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Rufus Reid Remembers Ray Bryant

The versatile bassist remembers the pianist who passed away last June 2

Rufus Reid
Rufus Reid (photo: Jason Paul Harman Byrne)
Ray Bryant

I feel fortunate to have had the opportunity to know, rehearse, perform and record with one of the most unique, soulful and masterful piano players, Ray Bryant. Ray was very articulate and confident about everything he played. He clearly knew what he wanted from the bassist. No matter what you played, it had to have a huge groove attached to it. Ray Bryant’s pulse was so deep and in the pocket, whether he was playing a ballad like “Since I Fell for You” or “Lush Life,” or some of his infectious original compositions, like “Tonk,” “Walrus Walk,” “Pawn Ticket” or “Cubano Chant.”

When Ray asked me to start playing with him in the mid-’80s, I was truly honored. I had heard him on recordings, but in person he was focused, riveting and always swinging. I knew I was going to have fun, but I also knew I really had to be “on” at all times. Ray’s dynamic range was very broad and totally controlled. He could make the piano appear to levitate with his power, or play so delicately, in a whisper. No matter the tempo, his musical ideas were crystal clear and always grooving. That groove was really his trademark.

Ray traveled all over the world playing solo piano quite often, but he also picked up a rhythm section from time to time. He had his bass book with at least 50 of his arrangements in it. When I began playing with him, it was difficult to read some of them because the book was so incredibly tattered and torn. He would get upset when I played a wrong note reading the arrangement. I tired of that happening because of the faded Xeroxes, so for self-preservation and for all the other bassists after me, I rewrote the entire book with a black felt marker and placed all of the tunes in a plastic-covered bound book and presented it to Ray. He was pleased to receive it, as he knew he needed it, particularly when he played with musicians who didn’t know his music well. I just didn’t want to disappoint him anymore with funny, careless, incorrect notes.

I traveled to Japan a couple of times with Ray. Winard Harper and I had a great time in Japan with Ray when we cut one of the earliest projects recorded direct to computer. We were treated like royalty in that country. Everywhere I went and played with Ray Bryant was special and memorable.

I always learn something from every musical experience, and one recording session with Ray stands out. This session also included drummer extraordinaire Grady Tate. Ray always had music for me, but on this one tune he told me I didn’t need any music because all he wanted me to play was quarter-note Gs. I said OK. So we started on a midtempo groove, and I played my open G string, sometimes using the lowest G on the E string and the high harmonic G as well. Ray stopped and said, “All I want is that low note, and only that note. Listen to the dynamics!” I said OK. It seemed simple and easy enough-I thought. It turned out to be one of the most challenging things I was ever asked to do. Playing the run-through before we recorded, my hand was beginning to cramp! I’d never had that happen before, ever. The duration of the tune was about five minutes, and let me tell you, five minutes is a very long time to only play one note. I usually finger that note with my little pinky finger, but I had to switch to the first and second finger to keep from cramping up without stopping or messing up the groove.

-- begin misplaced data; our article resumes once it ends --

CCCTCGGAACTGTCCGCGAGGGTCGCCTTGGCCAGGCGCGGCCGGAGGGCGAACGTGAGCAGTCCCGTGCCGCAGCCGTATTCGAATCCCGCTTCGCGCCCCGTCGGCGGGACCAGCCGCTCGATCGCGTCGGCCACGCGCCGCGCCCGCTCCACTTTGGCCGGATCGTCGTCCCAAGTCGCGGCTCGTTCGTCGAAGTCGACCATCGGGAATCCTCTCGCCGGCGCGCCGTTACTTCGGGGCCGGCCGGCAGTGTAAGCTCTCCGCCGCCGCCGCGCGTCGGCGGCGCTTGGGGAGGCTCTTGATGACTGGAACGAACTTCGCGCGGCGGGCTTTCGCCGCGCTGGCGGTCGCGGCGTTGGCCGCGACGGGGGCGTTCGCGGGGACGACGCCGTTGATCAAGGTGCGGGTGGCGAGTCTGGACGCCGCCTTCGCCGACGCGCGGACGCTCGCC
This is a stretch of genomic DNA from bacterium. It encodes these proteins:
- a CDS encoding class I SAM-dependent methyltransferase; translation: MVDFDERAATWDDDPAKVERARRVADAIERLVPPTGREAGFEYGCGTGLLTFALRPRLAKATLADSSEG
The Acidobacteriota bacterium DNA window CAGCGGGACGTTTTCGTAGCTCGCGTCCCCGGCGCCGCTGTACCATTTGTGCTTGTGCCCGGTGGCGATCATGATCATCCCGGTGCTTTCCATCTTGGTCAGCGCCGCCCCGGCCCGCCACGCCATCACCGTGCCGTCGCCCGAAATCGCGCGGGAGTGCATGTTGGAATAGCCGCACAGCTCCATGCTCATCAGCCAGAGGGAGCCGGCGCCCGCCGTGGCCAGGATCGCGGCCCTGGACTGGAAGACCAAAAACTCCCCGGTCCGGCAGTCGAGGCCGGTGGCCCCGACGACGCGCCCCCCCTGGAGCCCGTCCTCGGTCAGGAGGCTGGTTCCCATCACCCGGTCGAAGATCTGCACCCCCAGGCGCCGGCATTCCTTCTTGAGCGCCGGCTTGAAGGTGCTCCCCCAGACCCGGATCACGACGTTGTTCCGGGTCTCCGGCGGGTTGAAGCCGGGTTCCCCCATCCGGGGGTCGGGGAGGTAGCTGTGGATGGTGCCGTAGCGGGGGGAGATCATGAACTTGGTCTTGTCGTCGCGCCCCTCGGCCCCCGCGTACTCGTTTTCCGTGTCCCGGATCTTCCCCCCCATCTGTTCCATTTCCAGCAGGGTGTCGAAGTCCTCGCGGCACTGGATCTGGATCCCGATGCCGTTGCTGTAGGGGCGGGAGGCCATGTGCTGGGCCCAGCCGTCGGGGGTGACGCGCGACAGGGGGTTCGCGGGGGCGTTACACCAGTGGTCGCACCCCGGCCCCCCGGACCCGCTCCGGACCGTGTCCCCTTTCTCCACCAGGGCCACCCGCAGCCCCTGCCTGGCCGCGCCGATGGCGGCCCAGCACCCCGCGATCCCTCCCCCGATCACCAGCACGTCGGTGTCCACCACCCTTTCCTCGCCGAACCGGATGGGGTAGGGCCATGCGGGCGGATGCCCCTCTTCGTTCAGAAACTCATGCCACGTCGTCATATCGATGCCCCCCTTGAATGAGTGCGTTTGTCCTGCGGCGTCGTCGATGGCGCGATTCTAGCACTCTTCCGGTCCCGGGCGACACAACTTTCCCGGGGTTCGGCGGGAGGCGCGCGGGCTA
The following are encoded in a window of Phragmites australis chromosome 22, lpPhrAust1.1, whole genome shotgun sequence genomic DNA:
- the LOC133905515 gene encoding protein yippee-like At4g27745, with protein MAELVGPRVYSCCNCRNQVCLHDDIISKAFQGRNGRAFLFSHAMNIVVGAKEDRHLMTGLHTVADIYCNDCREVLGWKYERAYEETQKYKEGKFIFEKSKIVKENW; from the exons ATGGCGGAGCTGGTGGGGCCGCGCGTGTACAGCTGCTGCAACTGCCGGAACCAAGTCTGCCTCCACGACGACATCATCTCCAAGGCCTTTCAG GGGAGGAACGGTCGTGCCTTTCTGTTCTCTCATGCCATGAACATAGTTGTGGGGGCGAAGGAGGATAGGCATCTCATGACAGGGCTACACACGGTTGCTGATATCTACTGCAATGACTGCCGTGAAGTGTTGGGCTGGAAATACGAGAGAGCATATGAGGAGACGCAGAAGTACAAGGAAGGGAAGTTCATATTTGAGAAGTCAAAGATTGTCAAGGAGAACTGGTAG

You know, bass players have the unique ability to sabotage the groove immediately. I couldn’t do that, and I certainly couldn’t do that with the groovemasters Ray Bryant and Grady Tate. I thought my hand was going to fall off! My concentration was intense. When we listened to the playback, it was amazing to hear what that ostinato pedal bass note created for the overall sound. Ray Bryant was a genius in creating this harmonic tapestry over my low G and Grady’s rhythmic groove. It taught me the power of how one note can help create a special effect. I will always remember that day and what I learned.

The jazz community has lost another great soul. Ray Bryant was a fantastic, humorous, delightful, one-of-a-kind individual. My playing excelled, without a doubt, playing with Ray. I am grateful to have known such a magnificent musical force as he. Fortunately for us, his vast discography remains, so that we can all enjoy his genius.

Originally Published